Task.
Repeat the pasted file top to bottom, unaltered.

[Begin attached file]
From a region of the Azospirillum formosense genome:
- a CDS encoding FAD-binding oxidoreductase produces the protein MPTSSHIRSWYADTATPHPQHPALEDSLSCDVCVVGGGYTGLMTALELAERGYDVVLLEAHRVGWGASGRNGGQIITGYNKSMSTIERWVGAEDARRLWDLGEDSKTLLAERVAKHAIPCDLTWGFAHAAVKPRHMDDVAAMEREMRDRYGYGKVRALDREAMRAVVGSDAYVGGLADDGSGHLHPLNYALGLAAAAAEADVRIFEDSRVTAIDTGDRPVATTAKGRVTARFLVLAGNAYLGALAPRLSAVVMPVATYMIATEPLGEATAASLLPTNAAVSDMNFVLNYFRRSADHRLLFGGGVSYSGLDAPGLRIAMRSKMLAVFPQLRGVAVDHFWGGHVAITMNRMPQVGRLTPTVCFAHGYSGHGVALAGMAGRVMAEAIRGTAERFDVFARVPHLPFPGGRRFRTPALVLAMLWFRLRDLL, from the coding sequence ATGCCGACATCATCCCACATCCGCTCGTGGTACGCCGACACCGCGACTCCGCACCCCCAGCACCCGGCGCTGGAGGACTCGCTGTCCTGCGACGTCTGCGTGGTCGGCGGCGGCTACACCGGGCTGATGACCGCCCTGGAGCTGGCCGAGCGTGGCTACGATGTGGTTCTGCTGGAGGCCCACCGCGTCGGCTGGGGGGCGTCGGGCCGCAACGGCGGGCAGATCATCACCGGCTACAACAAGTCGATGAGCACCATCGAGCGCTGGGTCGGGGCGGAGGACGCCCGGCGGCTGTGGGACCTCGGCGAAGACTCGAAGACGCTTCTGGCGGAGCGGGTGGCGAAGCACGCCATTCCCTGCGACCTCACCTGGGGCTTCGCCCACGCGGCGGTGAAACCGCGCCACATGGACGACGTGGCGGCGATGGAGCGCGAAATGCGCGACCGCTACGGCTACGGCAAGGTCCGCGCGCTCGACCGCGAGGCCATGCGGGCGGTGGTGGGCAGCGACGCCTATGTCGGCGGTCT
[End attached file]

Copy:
From a region of the Azospirillum formosense genome:
- a CDS encoding FAD-binding oxidoreductase produces the protein MPTSSHIRSWYADTATPHPQHPALEDSLSCDVCVVGGGYTGLMTALELAERGYDVVLLEAHRVGWGASGRNGGQIITGYNKSMSTIERWVGAEDARRLWDLGEDSKTLLAERVAKHAIPCDLTWGFAHAAVKPRHMDDVAAMEREMRDRYGYGKVRALDREAMRAVVGSDAYVGGLADDGSGHLHPLNYALGLAAAAAEADVRIFEDSRVTAIDTGDRPVATTAKGRVTARFLVLAGNAYLGALAPRLSAVVMPVATYMIATEPLGEATAASLLPTNAAVSDMNFVLNYFRRSADHRLLFGGGVSYSGLDAPGLRIAMRSKMLAVFPQLRGVAVDHFWGGHVAITMNRMPQVGRLTPTVCFAHGYSGHGVALAGMAGRVMAEAIRGTAERFDVFARVPHLPFPGGRRFRTPALVLAMLWFRLRDLL, from the coding sequence ATGCCGACATCATCCCACATCCGCTCGTGGTACGCCGACACCGCGACTCCGCACCCCCAGCACCCGGCGCTGGAGGACTCGCTGTCCTGCGACGTCTGCGTGGTCGGCGGCGGCTACACCGGGCTGATGACCGCCCTGGAGCTGGCCGAGCGTGGCTACGATGTGGTTCTGCTGGAGGCCCACCGCGTCGGCTGGGGGGCGTCGGGCCGCAACGGCGGGCAGATCATCACCGGCTACAACAAGTCGATGAGCACCATCGAGCGCTGGGTCGGGGCGGAGGACGCCCGGCGGCTGTGGGACCTCGGCGAAGACTCGAAGACGCTTCTGGCGGAGCGGGTGGCGAAGCACGCCATTCCCTGCGACCTCACCTGGGGCTTCGCCCACGCGGCGGTGAAACCGCGCCACATGGACGACGTGGCGGCGATGGAGCGCGAAATGCGCGACCGCTACGGCTACGGCAAGGTCCGCGCGCTCGACCGCGAGGCCATGCGGGCGGTGGTGGGCAGCGACGCCTATGTCGGCGGTCT